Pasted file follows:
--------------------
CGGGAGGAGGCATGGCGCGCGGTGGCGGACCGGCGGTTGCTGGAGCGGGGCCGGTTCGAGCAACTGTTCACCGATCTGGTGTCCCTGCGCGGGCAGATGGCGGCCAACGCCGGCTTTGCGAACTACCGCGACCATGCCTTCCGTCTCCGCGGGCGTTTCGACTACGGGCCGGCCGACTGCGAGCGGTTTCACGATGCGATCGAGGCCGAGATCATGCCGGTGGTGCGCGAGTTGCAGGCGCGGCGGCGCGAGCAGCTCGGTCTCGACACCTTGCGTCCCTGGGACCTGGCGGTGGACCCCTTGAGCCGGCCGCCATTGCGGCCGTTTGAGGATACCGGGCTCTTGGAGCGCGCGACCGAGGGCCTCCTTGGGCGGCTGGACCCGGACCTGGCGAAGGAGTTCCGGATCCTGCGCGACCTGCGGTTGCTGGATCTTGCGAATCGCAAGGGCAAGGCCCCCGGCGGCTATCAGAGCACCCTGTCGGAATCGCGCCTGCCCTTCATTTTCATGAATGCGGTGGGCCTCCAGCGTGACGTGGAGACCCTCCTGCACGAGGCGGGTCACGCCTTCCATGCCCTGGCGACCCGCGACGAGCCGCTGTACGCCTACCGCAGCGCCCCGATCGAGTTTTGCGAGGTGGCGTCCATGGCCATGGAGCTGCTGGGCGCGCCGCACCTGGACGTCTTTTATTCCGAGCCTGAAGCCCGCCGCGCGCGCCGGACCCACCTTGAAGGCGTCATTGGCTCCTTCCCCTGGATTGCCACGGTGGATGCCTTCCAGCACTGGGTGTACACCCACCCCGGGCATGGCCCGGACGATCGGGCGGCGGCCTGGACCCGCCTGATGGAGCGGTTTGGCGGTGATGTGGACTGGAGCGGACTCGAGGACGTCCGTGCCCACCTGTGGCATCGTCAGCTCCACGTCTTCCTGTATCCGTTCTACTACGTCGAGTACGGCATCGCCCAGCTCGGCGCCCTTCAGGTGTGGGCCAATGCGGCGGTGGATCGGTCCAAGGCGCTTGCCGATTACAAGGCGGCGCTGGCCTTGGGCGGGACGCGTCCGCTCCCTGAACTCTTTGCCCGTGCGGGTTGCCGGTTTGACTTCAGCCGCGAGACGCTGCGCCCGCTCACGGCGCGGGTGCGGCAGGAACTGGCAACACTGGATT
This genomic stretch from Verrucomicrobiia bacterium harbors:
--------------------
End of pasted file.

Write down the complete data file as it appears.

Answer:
CGGGAGGAGGCATGGCGCGCGGTGGCGGACCGGCGGTTGCTGGAGCGGGGCCGGTTCGAGCAACTGTTCACCGATCTGGTGTCCCTGCGCGGGCAGATGGCGGCCAACGCCGGCTTTGCGAACTACCGCGACCATGCCTTCCGTCTCCGCGGGCGTTTCGACTACGGGCCGGCCGACTGCGAGCGGTTTCACGATGCGATCGAGGCCGAGATCATGCCGGTGGTGCGCGAGTTGCAGGCGCGGCGGCGCGAGCAGCTCGGTCTCGACACCTTGCGTCCCTGGGACCTGGCGGTGGACCCCTTGAGCCGGCCGCCATTGCGGCCGTTTGAGGATACCGGGCTCTTGGAGCGCGCGACCGAGGGCCTCCTTGGGCGGCTGGACCCGGACCTGGCGAAGGAGTTCCGGATCCTGCGCGACCTGCGGTTGCTGGATCTTGCGAATCGCAAGGGCAAGGCCCCCGGCGGCTATCAGAGCACCCTGTCGGAATCGCGCCTGCCCTTCATTTTCATGAATGCGGTGGGCCTCCAGCGTGACGTGGAGACCCTCCTGCACGAGGCGGGTCACGCCTTCCATGCCCTGGCGACCCGCGACGAGCCGCTGTACGCCTACCGCAGCGCCCCGATCGAGTTTTGCGAGGTGGCGTCCATGGCCATGGAGCTGCTGGGCGCGCCGCACCTGGACGTCTTTTATTCCGAGCCTGAAGCCCGCCGCGCGCGCCGGACCCACCTTGAAGGCGTCATTGGCTCCTTCCCCTGGATTGCCACGGTGGATGCCTTCCAGCACTGGGTGTACACCCACCCCGGGCATGGCCCGGACGATCGGGCGGCGGCCTGGACCCGCCTGATGGAGCGGTTTGGCGGTGATGTGGACTGGAGCGGACTCGAGGACGTCCGTGCCCACCTGTGGCATCGTCAGCTCCACGTCTTCCTGTATCCGTTCTACTACGTCGAGTACGGCATCGCCCAGCTCGGCGCCCTTCAGGTGTGGGCCAATGCGGCGGTGGATCGGTCCAAGGCGCTTGCCGATTACAAGGCGGCGCTGGCCTTGGGCGGGACGCGTCCGCTCCCTGAACTCTTTGCCCGTGCGGGTTGCCGGTTTGACTTCAGCCGCGAGACGCTGCGCCCGCTCACGGCGCGGGTGCGGCAGGAACTGGCAACACTGGATT
This genomic stretch from Verrucomicrobiia bacterium harbors: